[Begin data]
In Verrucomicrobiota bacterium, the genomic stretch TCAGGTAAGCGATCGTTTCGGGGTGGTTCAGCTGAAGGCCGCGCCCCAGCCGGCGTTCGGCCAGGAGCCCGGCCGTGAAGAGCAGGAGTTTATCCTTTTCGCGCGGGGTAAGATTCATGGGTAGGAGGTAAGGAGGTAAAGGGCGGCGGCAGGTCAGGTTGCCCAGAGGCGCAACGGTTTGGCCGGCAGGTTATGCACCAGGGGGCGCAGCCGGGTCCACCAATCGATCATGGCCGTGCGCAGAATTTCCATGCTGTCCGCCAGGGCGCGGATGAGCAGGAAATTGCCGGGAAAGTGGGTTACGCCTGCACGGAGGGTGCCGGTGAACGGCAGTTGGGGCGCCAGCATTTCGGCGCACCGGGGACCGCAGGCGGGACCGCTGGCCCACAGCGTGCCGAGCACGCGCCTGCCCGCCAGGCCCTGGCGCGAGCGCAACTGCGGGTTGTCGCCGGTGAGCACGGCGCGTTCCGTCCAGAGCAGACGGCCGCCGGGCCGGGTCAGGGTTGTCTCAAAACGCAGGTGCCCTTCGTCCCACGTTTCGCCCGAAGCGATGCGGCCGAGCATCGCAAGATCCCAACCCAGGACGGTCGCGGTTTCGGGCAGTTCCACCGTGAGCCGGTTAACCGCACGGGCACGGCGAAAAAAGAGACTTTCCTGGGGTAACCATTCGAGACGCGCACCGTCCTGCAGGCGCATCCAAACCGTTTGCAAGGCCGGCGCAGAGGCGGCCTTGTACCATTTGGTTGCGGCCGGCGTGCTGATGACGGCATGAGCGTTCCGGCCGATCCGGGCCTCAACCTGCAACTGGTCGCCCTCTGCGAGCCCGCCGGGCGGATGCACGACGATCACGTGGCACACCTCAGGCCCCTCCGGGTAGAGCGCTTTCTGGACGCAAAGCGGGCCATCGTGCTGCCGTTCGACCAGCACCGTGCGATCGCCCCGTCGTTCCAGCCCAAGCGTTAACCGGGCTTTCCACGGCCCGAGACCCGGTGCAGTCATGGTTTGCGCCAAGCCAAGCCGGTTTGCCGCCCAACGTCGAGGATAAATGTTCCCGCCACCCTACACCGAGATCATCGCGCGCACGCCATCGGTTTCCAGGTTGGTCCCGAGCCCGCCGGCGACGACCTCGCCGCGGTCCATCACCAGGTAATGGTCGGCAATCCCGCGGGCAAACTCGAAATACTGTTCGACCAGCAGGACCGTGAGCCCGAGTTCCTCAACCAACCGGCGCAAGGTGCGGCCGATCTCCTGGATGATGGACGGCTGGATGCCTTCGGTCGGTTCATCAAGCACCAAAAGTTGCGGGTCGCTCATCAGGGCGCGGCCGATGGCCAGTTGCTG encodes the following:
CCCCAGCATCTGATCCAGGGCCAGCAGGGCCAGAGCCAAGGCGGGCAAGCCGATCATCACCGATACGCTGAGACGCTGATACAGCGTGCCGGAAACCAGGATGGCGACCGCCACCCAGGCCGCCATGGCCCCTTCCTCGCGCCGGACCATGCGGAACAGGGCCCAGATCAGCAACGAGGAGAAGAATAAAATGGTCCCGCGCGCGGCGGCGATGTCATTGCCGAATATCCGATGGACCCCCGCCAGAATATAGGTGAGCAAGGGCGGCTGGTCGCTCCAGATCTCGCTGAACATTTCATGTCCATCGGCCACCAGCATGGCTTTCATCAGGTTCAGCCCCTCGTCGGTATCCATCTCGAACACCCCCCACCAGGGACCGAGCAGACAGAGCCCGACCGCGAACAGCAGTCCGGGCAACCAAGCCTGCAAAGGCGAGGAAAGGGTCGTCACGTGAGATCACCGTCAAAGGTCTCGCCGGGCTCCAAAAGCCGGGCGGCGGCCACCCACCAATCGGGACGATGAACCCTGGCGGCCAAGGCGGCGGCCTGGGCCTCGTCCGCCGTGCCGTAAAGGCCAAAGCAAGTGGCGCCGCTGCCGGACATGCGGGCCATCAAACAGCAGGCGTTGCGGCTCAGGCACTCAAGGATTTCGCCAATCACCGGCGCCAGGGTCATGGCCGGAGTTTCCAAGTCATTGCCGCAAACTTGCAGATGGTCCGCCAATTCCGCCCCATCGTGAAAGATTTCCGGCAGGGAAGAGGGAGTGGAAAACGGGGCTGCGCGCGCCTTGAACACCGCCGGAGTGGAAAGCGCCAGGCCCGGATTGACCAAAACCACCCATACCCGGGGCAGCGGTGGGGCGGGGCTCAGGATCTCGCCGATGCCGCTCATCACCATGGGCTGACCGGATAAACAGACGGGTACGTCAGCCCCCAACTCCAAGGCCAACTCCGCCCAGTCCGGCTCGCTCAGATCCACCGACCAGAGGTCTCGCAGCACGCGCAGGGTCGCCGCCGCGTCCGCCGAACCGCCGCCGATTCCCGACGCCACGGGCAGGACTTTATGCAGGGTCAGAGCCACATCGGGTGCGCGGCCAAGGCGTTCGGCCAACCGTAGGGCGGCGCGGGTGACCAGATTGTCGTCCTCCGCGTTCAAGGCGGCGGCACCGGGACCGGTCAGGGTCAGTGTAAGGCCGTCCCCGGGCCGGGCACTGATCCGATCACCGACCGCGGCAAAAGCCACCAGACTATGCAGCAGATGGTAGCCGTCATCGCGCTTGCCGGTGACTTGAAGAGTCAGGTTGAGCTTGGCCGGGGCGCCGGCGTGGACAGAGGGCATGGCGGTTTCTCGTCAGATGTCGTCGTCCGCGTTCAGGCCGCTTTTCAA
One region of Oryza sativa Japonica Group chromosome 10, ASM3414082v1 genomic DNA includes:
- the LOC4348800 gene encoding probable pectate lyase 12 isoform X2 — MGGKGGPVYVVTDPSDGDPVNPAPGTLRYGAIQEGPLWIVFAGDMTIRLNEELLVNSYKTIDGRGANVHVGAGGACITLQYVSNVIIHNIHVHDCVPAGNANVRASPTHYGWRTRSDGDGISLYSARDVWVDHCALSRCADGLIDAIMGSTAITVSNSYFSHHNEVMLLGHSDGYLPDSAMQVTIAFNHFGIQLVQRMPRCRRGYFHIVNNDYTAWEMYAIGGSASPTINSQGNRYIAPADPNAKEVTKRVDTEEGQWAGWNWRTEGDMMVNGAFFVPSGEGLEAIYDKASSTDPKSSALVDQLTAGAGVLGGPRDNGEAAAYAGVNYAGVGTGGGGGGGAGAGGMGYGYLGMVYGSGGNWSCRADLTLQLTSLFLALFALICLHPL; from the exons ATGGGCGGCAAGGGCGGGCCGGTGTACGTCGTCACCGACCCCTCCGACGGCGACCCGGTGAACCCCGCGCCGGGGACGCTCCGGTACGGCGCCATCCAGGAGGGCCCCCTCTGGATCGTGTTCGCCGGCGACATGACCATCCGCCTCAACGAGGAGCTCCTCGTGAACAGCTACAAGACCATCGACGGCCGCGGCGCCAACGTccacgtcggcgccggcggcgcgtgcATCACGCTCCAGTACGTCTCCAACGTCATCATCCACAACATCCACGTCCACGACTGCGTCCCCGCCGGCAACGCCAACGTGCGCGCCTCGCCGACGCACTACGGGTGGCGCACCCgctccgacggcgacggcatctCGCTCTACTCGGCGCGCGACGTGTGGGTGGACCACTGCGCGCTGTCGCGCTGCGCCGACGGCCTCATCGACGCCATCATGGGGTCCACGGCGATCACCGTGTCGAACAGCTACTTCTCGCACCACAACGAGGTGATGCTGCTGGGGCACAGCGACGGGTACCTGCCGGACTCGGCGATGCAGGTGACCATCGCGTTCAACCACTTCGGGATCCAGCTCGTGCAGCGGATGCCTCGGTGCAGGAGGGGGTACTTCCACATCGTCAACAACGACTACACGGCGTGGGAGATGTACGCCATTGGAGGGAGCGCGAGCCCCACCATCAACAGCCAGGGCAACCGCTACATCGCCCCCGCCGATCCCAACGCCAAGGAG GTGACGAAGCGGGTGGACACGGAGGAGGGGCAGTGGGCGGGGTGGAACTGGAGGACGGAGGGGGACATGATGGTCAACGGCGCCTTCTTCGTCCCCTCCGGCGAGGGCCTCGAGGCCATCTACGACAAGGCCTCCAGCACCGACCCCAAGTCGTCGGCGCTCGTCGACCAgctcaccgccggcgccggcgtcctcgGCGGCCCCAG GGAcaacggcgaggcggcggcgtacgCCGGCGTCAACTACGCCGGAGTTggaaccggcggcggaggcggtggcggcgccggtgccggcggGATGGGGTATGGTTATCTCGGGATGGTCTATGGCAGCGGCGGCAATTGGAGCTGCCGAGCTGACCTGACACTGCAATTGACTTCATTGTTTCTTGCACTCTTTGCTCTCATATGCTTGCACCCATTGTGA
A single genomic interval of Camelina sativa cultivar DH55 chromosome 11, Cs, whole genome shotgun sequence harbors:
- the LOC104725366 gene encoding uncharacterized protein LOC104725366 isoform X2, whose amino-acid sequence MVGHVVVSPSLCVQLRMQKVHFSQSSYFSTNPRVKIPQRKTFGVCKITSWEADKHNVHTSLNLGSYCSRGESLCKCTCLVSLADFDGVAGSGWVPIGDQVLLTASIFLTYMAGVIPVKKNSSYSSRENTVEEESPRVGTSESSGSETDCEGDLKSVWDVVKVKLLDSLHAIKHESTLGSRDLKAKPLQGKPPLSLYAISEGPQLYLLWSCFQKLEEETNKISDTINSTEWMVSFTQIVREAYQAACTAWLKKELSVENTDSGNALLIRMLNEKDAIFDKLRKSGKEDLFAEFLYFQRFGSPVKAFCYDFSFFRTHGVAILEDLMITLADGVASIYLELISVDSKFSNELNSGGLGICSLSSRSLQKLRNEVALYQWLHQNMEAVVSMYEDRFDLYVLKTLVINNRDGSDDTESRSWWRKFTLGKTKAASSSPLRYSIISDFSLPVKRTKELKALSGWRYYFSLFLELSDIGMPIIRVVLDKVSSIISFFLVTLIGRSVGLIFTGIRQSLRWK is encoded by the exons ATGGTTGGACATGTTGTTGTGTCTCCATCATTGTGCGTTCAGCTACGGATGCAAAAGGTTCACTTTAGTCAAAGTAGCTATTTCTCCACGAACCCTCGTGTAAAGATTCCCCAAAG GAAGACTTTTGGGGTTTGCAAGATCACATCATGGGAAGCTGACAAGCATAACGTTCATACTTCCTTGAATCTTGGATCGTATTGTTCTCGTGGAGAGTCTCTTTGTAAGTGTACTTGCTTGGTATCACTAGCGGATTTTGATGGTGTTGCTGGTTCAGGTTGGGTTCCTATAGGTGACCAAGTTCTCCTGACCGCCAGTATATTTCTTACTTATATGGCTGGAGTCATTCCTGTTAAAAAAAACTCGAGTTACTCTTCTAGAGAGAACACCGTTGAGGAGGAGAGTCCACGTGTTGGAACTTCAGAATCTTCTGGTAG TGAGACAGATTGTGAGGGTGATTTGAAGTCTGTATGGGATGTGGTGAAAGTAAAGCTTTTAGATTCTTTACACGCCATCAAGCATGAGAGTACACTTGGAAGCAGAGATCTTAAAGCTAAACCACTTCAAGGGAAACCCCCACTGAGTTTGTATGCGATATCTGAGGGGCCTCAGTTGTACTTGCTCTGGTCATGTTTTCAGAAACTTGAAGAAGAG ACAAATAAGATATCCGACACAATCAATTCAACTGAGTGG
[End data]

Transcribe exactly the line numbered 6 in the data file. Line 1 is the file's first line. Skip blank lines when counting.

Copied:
- the LOC104725366 gene encoding uncharacterized protein LOC104725366 isoform X2, whose amino-acid sequence MVGHVVVSPSLCVQLRMQKVHFSQSSYFSTNPRVKIPQRKTFGVCKITSWEADKHNVHTSLNLGSYCSRGESLCKCTCLVSLADFDGVAGSGWVPIGDQVLLTASIFLTYMAGVIPVKKNSSYSSRENTVEEESPRVGTSESSGSETDCEGDLKSVWDVVKVKLLDSLHAIKHESTLGSRDLKAKPLQGKPPLSLYAISEGPQLYLLWSCFQKLEEETNKISDTINSTEWMVSFTQIVREAYQAACTAWLKKELSVENTDSGNALLIRMLNEKDAIFDKLRKSGKEDLFAEFLYFQRFGSPVKAFCYDFSFFRTHGVAILEDLMITLADGVASIYLELISVDSKFSNELNSGGLGICSLSSRSLQKLRNEVALYQWLHQNMEAVVSMYEDRFDLYVLKTLVINNRDGSDDTESRSWWRKFTLGKTKAASSSPLRYSIISDFSLPVKRTKELKALSGWRYYFSLFLELSDIGMPIIRVVLDKVSSIISFFLVTLIGRSVGLIFTGIRQSLRWK is encoded by the exons ATGGTTGGACATGTTGTTGTGTCTCCATCATTGTGCGTTCAGCTACGGATGCAAAAGGTTCACTTTAGTCAAAGTAGCTATTTCTCCACGAACCCTCGTGTAAAGATTCCCCAAAG GAAGACTTTTGGGGTTTGCAAGATCACATCATGGGAAGCTGACAAGCATAACGTTCATACTTCCTTGAATCTTGGATCGTATTGTTCTCGTGGAGAGTCTCTTTGTAAGTGTACTTGCTTGGTATCACTAGCGGATTTTGATGGTGTTGCTGGTTCAGGTTGGGTTCCTATAGGTGACCAAGTTCTCCTGACCGCCAGTATATTTCTTACTTATATGGCTGGAGTCATTCCTGTTAAAAAAAACTCGAGTTACTCTTCTAGAGAGAACACCGTTGAGGAGGAGAGTCCACGTGTTGGAACTTCAGAATCTTCTGGTAG TGAGACAGATTGTGAGGGTGATTTGAAGTCTGTATGGGATGTGGTGAAAGTAAAGCTTTTAGATTCTTTACACGCCATCAAGCATGAGAGTACACTTGGAAGCAGAGATCTTAAAGCTAAACCACTTCAAGGGAAACCCCCACTGAGTTTGTATGCGATATCTGAGGGGCCTCAGTTGTACTTGCTCTGGTCATGTTTTCAGAAACTTGAAGAAGAG ACAAATAAGATATCCGACACAATCAATTCAACTGAGTGG